Trim a Sago Palm: Tips and Tricks

The Sago Palm is a wonderful ornamental plant to have around the house, with its palm fronds and festive appearance brightening up the landscape. Over time though, you’ll want to know how to trim sago palm trees to keep them looking neat and healthy.

How to Trim a Sago Palm

trim sago palm

Growing sago palms is fairly easy, but you’ll need to ensure your plant is in a good location and is watered and trimmed regularly. Here’s a short, step by step guide on how to give your plant a nice trim.

Step 1. Trim in Late Fall or Early Spring

The best time to trim a sago palm is during the autumn or late fall season, which is the end of the palm tree’s growing period. When done this way, you reduce the amount of stress your sago plant receives, and you won’t accidentally cut out new or healthy leaves.

Alternatively, you can give your sago palm a trim in early spring when the risk of frost has passed to freshen it up. Palm varieties are susceptible to frost, and your sago plant might have a yellowed frond or two as a result of freezing temperature.

Step 2. Prepare the Equipment and Wear Protective Clothing

Once you have decided that you want to give your sago palm a trim, then it’s time to prepare the equipment. For trimming sago palm it’s recommended that you use sharp pruning shears or a clean knife to separate the tough fronds from the trunk.

Wear gloves, a long-sleeved shirt, and goggles before you trim or handle your sago palm. The long leaves are sharp enough to cut, and the sago palm’s trunk features spiky spines that can cause injury. Keep your pets or children away while pruning a sago palm as the parts are toxic when ingested.

Step 3. Trim Yellow and Brown Fronds First

The first step to trimming sago palm trees is to check for any diseased fronds and remove them using your knife or pruners. Give your plant a once-over to see if there are brown or yellowed leaves all around. They usually appear at the lower section and the base.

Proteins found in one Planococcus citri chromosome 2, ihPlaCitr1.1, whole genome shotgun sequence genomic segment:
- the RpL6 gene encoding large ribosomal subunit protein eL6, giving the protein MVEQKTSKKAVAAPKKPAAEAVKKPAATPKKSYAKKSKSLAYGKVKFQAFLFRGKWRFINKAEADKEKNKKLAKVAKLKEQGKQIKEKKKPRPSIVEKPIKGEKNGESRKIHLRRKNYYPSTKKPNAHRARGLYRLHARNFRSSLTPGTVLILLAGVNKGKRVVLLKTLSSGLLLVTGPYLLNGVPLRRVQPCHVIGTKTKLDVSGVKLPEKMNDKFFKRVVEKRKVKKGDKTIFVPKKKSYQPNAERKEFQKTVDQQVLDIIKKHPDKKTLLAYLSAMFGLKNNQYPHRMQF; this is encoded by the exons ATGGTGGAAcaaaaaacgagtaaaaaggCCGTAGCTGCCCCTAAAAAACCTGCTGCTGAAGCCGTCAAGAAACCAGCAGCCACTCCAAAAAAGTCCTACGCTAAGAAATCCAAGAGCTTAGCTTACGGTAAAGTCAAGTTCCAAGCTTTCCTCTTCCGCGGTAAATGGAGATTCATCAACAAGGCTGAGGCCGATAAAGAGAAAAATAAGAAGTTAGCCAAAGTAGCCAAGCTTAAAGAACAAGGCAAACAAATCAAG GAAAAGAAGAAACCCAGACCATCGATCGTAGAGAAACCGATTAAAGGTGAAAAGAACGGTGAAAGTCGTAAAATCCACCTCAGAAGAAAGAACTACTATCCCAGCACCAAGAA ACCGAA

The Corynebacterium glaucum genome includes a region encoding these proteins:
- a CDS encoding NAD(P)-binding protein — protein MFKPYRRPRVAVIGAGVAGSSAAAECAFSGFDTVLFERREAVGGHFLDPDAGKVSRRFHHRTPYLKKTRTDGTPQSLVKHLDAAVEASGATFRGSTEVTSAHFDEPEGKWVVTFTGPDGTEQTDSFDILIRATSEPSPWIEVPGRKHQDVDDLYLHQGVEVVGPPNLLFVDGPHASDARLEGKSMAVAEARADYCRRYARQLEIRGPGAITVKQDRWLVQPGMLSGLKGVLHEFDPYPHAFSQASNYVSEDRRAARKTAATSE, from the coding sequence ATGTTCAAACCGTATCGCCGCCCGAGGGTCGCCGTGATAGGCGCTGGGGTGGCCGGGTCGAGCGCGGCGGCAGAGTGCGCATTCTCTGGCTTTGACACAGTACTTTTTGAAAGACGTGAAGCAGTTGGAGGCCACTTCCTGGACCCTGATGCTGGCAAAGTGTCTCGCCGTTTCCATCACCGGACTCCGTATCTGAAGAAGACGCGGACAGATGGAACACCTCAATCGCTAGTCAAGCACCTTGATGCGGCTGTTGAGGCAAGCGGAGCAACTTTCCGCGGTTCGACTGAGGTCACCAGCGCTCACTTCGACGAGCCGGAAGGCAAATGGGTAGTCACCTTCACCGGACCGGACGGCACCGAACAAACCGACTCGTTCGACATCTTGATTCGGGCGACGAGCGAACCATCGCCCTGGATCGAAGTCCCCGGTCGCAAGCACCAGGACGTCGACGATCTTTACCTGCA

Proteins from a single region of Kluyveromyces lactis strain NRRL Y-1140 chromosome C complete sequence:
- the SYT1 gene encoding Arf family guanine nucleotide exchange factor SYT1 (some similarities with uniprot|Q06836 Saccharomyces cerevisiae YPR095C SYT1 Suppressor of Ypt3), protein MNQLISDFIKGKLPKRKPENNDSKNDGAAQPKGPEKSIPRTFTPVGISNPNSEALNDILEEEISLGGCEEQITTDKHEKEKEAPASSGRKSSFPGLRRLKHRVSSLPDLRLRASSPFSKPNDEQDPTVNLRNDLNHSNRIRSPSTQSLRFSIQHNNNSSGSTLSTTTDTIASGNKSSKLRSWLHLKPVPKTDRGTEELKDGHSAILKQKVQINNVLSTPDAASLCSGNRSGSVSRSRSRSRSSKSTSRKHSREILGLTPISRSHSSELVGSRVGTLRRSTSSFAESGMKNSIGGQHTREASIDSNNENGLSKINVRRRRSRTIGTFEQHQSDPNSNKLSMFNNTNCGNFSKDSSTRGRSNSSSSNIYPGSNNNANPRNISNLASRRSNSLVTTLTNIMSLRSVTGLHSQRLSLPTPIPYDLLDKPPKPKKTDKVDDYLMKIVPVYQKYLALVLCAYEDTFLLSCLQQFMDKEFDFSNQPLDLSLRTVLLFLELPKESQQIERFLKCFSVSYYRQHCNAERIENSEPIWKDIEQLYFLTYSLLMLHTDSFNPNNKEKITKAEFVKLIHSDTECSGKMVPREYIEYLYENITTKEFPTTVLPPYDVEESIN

The correct way to trim a sago palm is to cut off the damaged and dying fronds as close to the trunk as possible. Furthermore, the cut should be flat, and there should be little or no sign that you cut off a frond in that section.

Cut in one smooth movement, if possible, to avoid further damaging the trunk and causing a wound to form.

Step 4. Focus on Crowded Areas

After removing old and yellowed foliage, it’s time to turn your attention to the aesthetics of your sago palm. Give it a once-over again, this time checking for overcrowded areas and where there are too many fronds.

Use your hand pruners or knife to remove the fronds, making sure to cut as close to the trunk and as flat as you can. As a general rule, you should not remove too many healthy fronds at once, or else you risk damaging your plant. Also, do not remove fronds that are in the 10 and 2 o’clock positions.

Step 5. Remove Cones and Pups

trim sago palm

Cones or the sago palm’s fruit should be removed as soon as you see them. Use a pair of sharp scissors or garden shears when doing so, and make a clean cut to avoid further damage.

Pups or mini sago palm plants sometimes appear at the base of the tree. You can remove these small palms carefully and give them a new home when you’re trimming your sago palm. The offsets can be dug out using a hand trowel and propagated to form a new sago palm.

To propagate sago palm pups, remove all the leaves and lay them out for a week or two. Then, transplant in well-drained soil and position it so that only half the root ball is buried in the soil. Place in an area that gets bright and indirect light, and water only when the soil dries out.

Step 6. Give Your Sago Palm a Drink

Lastly, give your sago palm a good drink after trimming to reduce stress. You can give your plant a spritz of water from a hose, or spray the leaves to freshen up its appearance. You can also feed fertilizer that is made for sago palms if it’s spring season to boost its growth.